May 13 - 15, 2017:  Stockholm Optional Tour

 Those who prefer not to travel to Gothenburg may be interested in staying awhile in Stockholm.  The capital of Sweden, Stockholm is a city built on islands.  It is sometimes called the Venice of the North.  There are numerous tourist attractions.  If there are enough participants interested in this option, the travel agency will arrange a tour.  The locations visited would differ from those visited on May 12.  Possible destinations might include:

  • Something very special:  a tour by boat through the Stockholm archipelago. The archipelago has about 100,000 islands.
  • The Warship Vasa, which is the main attraction for most international visitors. The (Regal Ship) Vasa is the only preserved seventeenth-century ship in the world, and a unique art treasure. More than 95 percent of the ship is original, and it is decorated with hundreds of carved sculptures. The 69-meter-long and fully equipped warship Vasa sank on its maiden voyage in the middle of Stockholm in 1628, and was salvaged 333 years later.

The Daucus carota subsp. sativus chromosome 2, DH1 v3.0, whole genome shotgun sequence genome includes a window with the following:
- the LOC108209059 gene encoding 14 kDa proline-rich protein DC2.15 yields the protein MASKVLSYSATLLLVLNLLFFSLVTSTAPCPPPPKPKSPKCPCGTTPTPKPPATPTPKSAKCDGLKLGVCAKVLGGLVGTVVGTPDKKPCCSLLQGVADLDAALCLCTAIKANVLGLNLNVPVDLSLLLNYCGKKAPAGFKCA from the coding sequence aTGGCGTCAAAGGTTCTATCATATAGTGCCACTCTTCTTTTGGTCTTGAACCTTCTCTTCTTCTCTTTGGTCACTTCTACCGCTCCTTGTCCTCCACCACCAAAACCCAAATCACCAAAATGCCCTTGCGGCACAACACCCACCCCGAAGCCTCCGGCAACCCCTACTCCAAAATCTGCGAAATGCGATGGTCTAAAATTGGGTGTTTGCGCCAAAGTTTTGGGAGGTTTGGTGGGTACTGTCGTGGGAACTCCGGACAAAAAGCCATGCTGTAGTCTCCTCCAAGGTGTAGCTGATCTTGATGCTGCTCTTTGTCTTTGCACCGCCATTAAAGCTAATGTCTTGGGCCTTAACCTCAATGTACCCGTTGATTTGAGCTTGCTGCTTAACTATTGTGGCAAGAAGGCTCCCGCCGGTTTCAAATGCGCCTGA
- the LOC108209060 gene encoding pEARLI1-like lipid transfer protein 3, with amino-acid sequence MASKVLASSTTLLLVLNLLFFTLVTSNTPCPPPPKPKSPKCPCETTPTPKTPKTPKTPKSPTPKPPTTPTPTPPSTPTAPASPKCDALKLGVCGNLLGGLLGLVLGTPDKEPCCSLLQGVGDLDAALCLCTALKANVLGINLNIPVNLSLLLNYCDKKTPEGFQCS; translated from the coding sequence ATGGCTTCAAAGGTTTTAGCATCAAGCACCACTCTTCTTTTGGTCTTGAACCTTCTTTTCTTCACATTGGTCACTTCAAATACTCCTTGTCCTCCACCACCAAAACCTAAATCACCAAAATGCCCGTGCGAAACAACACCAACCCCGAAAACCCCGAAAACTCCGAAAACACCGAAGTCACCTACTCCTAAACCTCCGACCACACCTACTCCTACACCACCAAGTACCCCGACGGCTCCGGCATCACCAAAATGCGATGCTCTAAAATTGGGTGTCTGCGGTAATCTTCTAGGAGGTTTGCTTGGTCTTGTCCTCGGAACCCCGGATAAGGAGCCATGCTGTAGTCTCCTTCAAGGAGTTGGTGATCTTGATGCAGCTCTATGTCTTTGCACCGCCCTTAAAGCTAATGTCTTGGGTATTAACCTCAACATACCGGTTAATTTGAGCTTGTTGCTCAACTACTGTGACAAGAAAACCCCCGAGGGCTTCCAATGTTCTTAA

• The botanical garden, where there is a computer-controlled conservatory that simulates the Mediterranean climate, both seasonal changes and the day cycles.